Association, 2000.

Fletcher, Ralph, and Portalupi, Joann.  Craft Lessons:  Teaching Writing K-8.  Stenhouse Publishers,


Fountas, Irene C., and Pinnell, Gay Su.  Guiding Readers and Writers (Grades 3-6):  Teaching

               Comprehension, Genre, and Content Literacy.  Heinemann, 2001.

Harvey, Stephanie.  Nonfiction Matters: Reading, Writing, and Research in Grades 3-8.  Stenhouse

               Publishers, 1998.

_____, and Goudvis, Anne.  Strategies That Work: Teaching Comprehension to Enhance

Understanding.  Stenhouse Publishers, 2000.

McCarthy, Tara.  Teaching Genre (Grades 4-8).  Scholastic, 1999.

_____.  Teaching Genre:  Biography (Grades 4-8).  Scholastic, 2001.

_____.  Teaching Genre:  Historical Fiction (Grades 4-8).  Scholastic, 2001.

_____.  Teaching Genre:  Humorous Fiction (Grades 4-8).  Scholastic, 2001.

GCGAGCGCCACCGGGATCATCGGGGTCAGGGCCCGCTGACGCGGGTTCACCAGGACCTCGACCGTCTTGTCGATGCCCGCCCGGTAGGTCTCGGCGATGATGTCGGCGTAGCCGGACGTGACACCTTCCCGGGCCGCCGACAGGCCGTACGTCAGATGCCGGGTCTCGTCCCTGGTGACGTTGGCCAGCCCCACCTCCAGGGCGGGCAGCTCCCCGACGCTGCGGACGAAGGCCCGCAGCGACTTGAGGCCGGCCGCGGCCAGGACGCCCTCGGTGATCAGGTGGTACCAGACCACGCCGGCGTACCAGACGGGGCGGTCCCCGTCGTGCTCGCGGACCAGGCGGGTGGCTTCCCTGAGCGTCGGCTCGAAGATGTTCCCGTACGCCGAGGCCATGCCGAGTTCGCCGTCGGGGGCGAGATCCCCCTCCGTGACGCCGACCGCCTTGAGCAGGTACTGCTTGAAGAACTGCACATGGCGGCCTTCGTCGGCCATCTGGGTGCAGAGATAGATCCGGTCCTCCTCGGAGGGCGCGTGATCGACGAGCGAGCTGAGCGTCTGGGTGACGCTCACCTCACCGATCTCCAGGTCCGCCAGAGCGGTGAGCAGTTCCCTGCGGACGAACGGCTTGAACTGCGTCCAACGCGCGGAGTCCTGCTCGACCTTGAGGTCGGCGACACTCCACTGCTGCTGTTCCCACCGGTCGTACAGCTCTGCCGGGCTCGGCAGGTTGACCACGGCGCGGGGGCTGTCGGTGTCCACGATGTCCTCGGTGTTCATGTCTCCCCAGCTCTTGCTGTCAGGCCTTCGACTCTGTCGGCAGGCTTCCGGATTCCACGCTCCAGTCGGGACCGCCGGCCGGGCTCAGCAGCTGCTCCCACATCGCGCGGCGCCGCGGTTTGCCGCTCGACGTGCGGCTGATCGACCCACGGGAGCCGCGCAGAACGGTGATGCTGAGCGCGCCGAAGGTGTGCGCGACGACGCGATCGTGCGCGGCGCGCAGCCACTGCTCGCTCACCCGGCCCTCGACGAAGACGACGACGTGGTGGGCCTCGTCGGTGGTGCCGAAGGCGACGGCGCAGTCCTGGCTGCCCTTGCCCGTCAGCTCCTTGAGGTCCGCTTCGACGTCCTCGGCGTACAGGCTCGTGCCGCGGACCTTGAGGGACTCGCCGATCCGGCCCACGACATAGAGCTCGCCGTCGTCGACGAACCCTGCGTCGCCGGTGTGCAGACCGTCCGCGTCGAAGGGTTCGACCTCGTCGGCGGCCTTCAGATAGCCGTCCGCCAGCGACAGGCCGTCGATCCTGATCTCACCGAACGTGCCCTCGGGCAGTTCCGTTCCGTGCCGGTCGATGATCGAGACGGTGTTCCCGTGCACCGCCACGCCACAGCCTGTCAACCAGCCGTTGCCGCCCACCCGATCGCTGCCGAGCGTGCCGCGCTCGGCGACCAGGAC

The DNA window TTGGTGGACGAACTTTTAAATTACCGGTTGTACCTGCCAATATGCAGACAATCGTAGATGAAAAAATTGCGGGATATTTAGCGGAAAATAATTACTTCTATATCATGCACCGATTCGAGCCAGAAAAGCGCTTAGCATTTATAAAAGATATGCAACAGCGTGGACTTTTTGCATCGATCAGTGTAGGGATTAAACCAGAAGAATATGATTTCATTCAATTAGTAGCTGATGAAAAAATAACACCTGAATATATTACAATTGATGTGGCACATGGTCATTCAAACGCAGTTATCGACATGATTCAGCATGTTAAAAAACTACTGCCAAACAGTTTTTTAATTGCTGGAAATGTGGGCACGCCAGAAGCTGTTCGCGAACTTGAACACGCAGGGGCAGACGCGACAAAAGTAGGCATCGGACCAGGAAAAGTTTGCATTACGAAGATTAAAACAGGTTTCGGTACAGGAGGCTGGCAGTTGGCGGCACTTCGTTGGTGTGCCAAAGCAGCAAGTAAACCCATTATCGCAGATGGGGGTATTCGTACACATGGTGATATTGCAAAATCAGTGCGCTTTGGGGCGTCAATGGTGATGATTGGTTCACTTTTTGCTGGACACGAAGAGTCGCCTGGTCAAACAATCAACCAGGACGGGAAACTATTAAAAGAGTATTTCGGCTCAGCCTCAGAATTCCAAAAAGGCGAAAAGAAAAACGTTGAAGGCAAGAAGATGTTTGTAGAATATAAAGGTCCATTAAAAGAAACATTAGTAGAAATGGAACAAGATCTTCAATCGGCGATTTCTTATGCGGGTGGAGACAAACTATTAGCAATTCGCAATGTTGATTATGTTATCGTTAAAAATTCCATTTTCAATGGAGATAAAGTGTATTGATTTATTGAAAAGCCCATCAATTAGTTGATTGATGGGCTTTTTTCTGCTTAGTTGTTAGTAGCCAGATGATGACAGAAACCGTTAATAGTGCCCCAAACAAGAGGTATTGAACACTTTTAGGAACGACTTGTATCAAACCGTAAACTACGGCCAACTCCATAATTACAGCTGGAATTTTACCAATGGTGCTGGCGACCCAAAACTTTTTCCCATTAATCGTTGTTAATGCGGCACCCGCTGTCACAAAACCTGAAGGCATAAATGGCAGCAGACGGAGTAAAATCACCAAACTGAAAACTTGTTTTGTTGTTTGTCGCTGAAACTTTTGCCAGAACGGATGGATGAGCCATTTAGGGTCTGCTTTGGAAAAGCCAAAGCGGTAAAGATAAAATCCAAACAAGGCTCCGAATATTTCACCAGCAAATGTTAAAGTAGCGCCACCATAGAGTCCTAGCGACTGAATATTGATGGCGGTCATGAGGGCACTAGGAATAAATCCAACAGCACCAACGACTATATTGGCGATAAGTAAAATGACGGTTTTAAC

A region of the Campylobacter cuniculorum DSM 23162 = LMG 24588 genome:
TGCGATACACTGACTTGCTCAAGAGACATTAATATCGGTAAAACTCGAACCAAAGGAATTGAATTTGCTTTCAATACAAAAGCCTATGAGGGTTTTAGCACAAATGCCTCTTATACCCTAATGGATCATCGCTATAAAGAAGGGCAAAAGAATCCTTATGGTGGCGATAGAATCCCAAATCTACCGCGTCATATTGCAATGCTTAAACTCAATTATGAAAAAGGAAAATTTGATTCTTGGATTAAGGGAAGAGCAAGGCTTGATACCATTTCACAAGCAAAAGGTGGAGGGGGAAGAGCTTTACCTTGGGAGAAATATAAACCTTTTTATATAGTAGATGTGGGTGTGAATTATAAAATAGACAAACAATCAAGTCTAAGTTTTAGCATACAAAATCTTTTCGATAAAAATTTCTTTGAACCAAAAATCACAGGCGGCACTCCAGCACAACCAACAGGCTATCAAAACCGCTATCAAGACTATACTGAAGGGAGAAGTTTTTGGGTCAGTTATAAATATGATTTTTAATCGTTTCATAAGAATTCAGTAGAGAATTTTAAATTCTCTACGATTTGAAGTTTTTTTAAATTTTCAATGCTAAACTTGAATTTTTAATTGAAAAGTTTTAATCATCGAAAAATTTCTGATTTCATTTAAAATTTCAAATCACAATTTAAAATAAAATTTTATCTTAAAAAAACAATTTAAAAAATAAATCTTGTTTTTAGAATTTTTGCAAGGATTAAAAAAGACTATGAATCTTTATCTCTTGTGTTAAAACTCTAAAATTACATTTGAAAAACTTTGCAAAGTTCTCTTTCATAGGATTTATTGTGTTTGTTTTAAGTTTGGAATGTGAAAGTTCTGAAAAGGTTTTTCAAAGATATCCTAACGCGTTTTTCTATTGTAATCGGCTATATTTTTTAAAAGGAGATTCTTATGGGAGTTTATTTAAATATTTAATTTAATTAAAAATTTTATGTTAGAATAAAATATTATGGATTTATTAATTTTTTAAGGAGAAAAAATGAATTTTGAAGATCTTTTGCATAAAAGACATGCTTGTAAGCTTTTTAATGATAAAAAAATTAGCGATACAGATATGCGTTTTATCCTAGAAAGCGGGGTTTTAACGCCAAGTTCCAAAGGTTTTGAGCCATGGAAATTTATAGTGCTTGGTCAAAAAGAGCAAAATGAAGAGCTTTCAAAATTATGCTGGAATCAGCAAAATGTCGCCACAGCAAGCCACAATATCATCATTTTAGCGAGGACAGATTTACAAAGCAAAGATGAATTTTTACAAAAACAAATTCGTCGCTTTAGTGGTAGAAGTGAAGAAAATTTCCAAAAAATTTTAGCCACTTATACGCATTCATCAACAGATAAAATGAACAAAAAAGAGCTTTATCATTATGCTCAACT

_____.  Teaching Genre:  Journals & Diaries (Grades 4-8).  Scholastic, 2001.

_____.  Teaching Genre:  Mysteries (Grades 4-8).  Scholastic, 2001.

_____.  Teaching Genre:  Myths and Legends (Grades 4-8).  Scholastic, 2001.

Portapouli, Joanne, and Fletcher, Ralph J.  Nonfiction Craft Lessons: Teaching Information Writing

               K-8.  Stenhouse Publishers, 2001.

Withington, Janice J. Genres of Literature: Thematic Study Guides & Bibliographies.  Torrance, CA:

            Good Apple, 1996.